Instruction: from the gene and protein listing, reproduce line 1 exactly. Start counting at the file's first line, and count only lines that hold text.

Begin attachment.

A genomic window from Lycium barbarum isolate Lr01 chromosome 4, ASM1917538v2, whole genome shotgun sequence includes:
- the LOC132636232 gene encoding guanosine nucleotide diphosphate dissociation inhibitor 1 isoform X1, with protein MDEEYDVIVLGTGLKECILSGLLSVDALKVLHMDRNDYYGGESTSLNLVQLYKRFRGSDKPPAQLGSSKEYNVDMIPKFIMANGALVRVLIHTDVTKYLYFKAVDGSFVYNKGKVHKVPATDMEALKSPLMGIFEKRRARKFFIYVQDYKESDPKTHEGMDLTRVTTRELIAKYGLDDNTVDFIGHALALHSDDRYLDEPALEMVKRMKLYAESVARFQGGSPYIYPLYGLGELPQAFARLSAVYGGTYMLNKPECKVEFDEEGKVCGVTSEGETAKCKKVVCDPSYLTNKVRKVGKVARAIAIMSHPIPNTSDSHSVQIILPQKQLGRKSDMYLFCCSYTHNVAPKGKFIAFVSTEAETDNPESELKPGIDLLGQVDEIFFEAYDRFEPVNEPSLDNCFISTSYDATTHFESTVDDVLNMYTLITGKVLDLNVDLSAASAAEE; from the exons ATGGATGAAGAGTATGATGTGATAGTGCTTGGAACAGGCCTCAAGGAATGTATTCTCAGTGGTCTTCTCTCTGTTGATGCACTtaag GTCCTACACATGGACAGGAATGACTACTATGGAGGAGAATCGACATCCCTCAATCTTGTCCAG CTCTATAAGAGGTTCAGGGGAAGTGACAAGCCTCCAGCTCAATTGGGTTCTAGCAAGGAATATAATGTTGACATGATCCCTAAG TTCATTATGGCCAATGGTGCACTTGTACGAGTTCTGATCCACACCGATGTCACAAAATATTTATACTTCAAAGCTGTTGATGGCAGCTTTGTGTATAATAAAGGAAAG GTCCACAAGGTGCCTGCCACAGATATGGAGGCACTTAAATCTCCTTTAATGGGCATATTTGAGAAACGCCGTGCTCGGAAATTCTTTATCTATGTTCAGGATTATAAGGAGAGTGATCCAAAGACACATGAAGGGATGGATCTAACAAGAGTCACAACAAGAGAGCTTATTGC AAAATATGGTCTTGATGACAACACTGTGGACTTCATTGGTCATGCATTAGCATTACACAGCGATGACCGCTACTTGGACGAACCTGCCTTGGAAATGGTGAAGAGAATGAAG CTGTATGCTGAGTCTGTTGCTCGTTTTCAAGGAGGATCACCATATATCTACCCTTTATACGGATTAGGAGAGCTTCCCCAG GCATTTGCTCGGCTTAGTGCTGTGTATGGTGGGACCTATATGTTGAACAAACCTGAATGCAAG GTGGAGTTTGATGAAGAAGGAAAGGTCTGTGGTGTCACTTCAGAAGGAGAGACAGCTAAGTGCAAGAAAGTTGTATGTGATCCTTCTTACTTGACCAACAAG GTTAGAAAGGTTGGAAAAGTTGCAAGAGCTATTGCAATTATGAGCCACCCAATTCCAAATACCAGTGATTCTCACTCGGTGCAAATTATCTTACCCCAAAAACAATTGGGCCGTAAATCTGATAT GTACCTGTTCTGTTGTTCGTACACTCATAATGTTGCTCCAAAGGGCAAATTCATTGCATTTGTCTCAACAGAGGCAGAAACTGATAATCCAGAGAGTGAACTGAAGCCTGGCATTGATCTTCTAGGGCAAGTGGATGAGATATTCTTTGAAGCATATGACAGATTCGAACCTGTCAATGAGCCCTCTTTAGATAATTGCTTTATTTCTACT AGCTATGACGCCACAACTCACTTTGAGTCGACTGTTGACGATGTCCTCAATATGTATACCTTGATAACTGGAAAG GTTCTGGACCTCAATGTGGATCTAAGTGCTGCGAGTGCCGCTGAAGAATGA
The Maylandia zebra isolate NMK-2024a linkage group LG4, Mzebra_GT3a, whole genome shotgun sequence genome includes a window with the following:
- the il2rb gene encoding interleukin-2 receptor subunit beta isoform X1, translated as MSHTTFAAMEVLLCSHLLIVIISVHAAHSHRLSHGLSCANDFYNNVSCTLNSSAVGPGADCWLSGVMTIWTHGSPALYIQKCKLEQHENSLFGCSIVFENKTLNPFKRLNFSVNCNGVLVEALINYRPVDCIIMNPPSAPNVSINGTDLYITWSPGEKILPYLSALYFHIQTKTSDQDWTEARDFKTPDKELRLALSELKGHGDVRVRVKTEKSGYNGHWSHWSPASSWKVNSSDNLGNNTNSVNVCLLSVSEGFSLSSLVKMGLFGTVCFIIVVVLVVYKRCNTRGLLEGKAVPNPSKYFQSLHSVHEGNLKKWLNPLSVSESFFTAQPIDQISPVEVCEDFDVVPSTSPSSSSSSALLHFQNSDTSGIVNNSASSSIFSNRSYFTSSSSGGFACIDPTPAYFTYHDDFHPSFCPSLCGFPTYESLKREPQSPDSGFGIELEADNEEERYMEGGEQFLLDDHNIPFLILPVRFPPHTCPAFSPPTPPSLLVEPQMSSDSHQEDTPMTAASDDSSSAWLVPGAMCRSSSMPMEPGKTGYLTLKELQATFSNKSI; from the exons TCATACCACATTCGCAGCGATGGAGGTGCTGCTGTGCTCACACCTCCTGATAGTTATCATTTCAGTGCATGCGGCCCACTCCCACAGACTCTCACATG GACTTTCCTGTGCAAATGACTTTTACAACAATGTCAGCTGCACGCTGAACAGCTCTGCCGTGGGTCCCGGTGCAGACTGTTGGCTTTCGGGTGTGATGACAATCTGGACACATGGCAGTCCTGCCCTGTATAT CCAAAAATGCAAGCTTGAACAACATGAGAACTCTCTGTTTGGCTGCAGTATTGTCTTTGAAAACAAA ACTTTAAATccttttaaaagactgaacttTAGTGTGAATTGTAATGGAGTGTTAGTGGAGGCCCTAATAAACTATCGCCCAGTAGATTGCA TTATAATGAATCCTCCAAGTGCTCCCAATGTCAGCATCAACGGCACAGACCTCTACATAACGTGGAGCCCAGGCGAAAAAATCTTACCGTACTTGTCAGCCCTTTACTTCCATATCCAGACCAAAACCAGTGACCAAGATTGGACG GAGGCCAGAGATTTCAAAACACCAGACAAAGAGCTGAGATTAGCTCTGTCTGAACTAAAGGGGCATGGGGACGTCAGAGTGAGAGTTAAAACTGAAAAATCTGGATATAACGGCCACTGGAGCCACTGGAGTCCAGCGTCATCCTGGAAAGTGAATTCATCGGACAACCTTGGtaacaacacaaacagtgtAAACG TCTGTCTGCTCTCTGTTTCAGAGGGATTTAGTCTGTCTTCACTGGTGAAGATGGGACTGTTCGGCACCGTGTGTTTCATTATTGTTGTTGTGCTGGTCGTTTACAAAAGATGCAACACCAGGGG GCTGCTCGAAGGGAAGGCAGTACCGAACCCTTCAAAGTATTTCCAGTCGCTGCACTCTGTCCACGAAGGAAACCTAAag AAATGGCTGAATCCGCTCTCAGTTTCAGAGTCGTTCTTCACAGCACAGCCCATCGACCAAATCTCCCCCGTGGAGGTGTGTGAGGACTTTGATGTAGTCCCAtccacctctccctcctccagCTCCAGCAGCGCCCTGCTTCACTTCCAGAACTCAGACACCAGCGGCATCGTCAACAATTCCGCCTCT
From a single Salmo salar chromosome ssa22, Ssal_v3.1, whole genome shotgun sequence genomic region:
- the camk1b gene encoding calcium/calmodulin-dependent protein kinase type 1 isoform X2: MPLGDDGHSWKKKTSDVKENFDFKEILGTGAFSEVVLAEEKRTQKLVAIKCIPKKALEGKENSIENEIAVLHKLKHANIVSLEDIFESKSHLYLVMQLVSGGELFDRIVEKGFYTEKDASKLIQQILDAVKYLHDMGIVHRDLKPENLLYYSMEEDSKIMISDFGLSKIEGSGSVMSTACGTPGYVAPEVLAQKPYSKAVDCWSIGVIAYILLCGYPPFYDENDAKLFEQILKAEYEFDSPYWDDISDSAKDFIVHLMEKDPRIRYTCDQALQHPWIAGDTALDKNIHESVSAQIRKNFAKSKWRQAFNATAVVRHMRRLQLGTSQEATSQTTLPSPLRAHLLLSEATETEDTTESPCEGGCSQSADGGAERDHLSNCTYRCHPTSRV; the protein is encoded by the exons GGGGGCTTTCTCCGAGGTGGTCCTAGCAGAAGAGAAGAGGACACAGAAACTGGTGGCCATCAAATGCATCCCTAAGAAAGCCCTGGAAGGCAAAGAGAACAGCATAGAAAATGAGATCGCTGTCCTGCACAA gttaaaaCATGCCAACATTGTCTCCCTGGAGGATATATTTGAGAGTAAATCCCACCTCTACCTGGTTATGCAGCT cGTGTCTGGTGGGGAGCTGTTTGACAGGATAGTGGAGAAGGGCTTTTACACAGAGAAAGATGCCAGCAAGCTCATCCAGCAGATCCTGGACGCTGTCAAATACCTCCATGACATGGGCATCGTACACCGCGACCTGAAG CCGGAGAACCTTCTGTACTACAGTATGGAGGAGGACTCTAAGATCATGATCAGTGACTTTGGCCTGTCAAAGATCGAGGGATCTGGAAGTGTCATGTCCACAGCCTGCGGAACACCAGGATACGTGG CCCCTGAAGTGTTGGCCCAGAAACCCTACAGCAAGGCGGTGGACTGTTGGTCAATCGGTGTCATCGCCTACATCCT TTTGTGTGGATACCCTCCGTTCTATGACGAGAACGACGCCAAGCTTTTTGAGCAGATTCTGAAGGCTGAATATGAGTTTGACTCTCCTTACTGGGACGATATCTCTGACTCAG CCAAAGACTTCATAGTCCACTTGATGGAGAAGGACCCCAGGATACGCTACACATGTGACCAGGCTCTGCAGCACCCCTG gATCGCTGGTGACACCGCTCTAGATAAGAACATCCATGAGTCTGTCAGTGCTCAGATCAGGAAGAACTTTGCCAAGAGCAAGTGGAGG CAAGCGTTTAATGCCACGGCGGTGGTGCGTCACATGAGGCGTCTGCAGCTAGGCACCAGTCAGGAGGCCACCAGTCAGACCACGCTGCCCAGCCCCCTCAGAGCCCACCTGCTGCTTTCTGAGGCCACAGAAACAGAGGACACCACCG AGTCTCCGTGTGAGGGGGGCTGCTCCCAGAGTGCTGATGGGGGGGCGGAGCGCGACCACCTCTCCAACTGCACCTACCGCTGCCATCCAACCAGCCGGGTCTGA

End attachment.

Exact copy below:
A genomic window from Lycium barbarum isolate Lr01 chromosome 4, ASM1917538v2, whole genome shotgun sequence includes: